Druin: Bud Dupree Likely Gone After 2020 Regardless of Performance
The craziness of COVID-19 and heavy talks surrounding the upcoming season (and whatever possibilities within it) have filled headlines on every major sports network, and for good reason. However, the NFL remains on schedule as the season draws closer by the day, as training camps are still on schedule to begin in late July.
This includes the deadline for franchise tag players to reach a long-term agreement with their teams, as July 15th remains the last day both parties can negotiate such a deal. If the two sides are unable to reach an agreement, the player simply plays on the one year deal the tag presents.
Pittsburgh Steelers outside linebacker (maybe, we'll get to that in a second) Bud Dupree is set to make $15.8 million in 2020 should the Steelers not be able to come to terms with the Kentucky product.
NFL Network's Ian Rapoport reported Dupree and Pittsburgh aren't close to a deal, while simultaneously revealing Dupree filed a grievance in hopes of being identified as a defensive end to earn more money on the franchise tag (DE's earn $17.7 million this year on the tag).
In my opinion, I'm not too sure Dupree wins his grievance. While he can be classified as an edge rusher, he plays the traditional OLB role in a 3-4 defense (with a defensive end playing to his inside) and even in sub-packages, he's on the edge in a two point stance. Regardless of my two cents, I cant fault Dupree for trying to get an extra couple million in a move that has no negative downside other than being told no.
I am of the belief, however, that Dupree is entering his last season in Pittsburgh.
This isn't an attack on Dupree as a player or person, but more-so an indication of the salary cap and how the Steelers have positioned their chess pieces. In my eyes, Dupree is in a "damned if you do, damned if you don't" produce scenario partially thanks in-part to the presence of 2020 third-round pick Alex Highsmith.
Pittsburgh also has a number of big names to pay following this season, with players such as JuJu Smith-Schuster, James Conner, Alejandro Villanueva and Cam Heyward set to be free agents in 2021. Should the Steelers want to handle business early and prevent 2022 mega free agents such as Minkah Fitzpatrick and T.J. Watt from sniffing the market, we may see deals also get done for either/or sooner rather than later.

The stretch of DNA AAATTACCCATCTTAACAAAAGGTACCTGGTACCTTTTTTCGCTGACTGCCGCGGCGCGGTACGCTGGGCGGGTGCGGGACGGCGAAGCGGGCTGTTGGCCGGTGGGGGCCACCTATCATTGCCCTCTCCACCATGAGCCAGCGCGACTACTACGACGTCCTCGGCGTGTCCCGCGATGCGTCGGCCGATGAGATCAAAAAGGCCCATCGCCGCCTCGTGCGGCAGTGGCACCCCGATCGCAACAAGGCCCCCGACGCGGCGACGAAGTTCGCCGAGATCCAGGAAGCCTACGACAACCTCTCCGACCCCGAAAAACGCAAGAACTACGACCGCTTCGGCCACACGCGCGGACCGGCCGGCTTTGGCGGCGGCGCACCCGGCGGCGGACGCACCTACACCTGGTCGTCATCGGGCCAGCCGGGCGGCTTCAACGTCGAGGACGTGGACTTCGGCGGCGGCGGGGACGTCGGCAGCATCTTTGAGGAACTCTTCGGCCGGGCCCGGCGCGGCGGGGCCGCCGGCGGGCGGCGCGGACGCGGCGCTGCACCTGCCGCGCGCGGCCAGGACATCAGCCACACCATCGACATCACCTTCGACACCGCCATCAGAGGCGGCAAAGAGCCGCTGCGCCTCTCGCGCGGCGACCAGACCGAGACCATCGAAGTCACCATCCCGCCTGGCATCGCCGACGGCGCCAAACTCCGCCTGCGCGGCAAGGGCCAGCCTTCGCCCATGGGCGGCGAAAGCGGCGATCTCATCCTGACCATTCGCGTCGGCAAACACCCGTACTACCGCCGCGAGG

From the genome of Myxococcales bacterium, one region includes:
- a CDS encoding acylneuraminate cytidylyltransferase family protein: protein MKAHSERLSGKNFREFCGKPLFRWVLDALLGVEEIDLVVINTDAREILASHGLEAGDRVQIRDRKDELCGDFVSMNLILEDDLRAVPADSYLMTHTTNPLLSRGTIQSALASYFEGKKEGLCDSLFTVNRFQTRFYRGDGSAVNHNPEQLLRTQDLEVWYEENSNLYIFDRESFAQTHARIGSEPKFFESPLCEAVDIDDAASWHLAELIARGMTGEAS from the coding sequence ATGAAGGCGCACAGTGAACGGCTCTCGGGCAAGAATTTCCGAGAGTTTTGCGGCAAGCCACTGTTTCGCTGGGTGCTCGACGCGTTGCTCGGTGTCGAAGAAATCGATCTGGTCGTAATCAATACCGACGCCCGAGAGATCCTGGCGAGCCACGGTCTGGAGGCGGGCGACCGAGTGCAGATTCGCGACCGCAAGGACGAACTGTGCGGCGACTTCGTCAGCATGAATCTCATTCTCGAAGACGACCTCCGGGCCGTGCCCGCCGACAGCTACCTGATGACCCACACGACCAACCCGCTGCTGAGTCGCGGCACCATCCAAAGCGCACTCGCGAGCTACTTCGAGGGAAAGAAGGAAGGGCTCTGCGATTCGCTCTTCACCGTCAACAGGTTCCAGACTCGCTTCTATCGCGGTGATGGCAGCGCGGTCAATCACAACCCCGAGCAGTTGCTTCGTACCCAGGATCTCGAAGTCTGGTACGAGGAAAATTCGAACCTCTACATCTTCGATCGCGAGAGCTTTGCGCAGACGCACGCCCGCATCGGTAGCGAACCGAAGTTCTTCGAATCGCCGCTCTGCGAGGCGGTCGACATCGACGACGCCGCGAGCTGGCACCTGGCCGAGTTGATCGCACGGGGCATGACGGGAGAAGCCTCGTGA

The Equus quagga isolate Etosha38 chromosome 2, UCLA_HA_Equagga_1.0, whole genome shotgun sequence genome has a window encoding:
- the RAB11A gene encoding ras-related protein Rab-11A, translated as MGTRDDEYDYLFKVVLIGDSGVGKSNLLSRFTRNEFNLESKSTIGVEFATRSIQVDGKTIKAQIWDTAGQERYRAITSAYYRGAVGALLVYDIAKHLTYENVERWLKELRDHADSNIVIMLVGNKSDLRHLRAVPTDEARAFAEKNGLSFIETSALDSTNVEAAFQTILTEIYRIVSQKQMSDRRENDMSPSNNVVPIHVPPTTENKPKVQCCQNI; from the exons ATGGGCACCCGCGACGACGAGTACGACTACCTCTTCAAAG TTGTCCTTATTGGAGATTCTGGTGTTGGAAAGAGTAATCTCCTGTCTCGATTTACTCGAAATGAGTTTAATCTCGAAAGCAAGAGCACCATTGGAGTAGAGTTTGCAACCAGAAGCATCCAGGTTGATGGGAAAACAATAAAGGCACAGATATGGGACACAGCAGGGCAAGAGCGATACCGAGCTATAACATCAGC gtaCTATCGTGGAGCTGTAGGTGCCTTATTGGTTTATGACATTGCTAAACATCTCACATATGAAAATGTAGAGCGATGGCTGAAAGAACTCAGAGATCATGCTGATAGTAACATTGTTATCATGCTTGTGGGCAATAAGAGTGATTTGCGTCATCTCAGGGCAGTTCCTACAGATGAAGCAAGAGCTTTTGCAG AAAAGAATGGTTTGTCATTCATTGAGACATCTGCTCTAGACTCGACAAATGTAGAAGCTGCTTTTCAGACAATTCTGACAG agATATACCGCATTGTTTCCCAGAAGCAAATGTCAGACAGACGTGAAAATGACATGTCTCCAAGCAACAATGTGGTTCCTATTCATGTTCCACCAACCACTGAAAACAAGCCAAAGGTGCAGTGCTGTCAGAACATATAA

The effects of COVID-19 will certainly be felt past simply playing football this season, as salary cap effects are expected in potentially big ways for the next few years as a reflection of heavy revenue loss. In a recent NFLPA proposal sent to the league in an attempt to navigate such losses, the NFLPA suggested the salary cap mirror 2020's $198.2 million figure for next season. This would be a big blow for a Steelers front office banking on the salary cap continually trending upwards.
Case in point: There's a lot of unknown to come in terms of Pittsburgh's financial situation, potentially leading to even tougher decisions to make than before.
Should Dupree not be able to replicate another strong performance this season, the Steelers will feel more justified in not paying Dupree the high dollar he seeks. Should Dupree match his fantastic 2019 campaign, he likely prices himself out of Pittsburgh, especially if the organization even remotely likes what Highsmith brings to the table. That's just the nature of the business.
Dupree is likely to see a well-deserved payday following this season. The pressure provided opposite of Watt in 2019 was a big factor in the Steelers' defensive success, and Dupree's success can't be taken from him. However, when it comes time for the tough decisions to be made, Pittsburgh's draft and replace mantra holds no exception to the likes of Dupree. I'm of the belief that Dupree's one of the odd men out following 2020.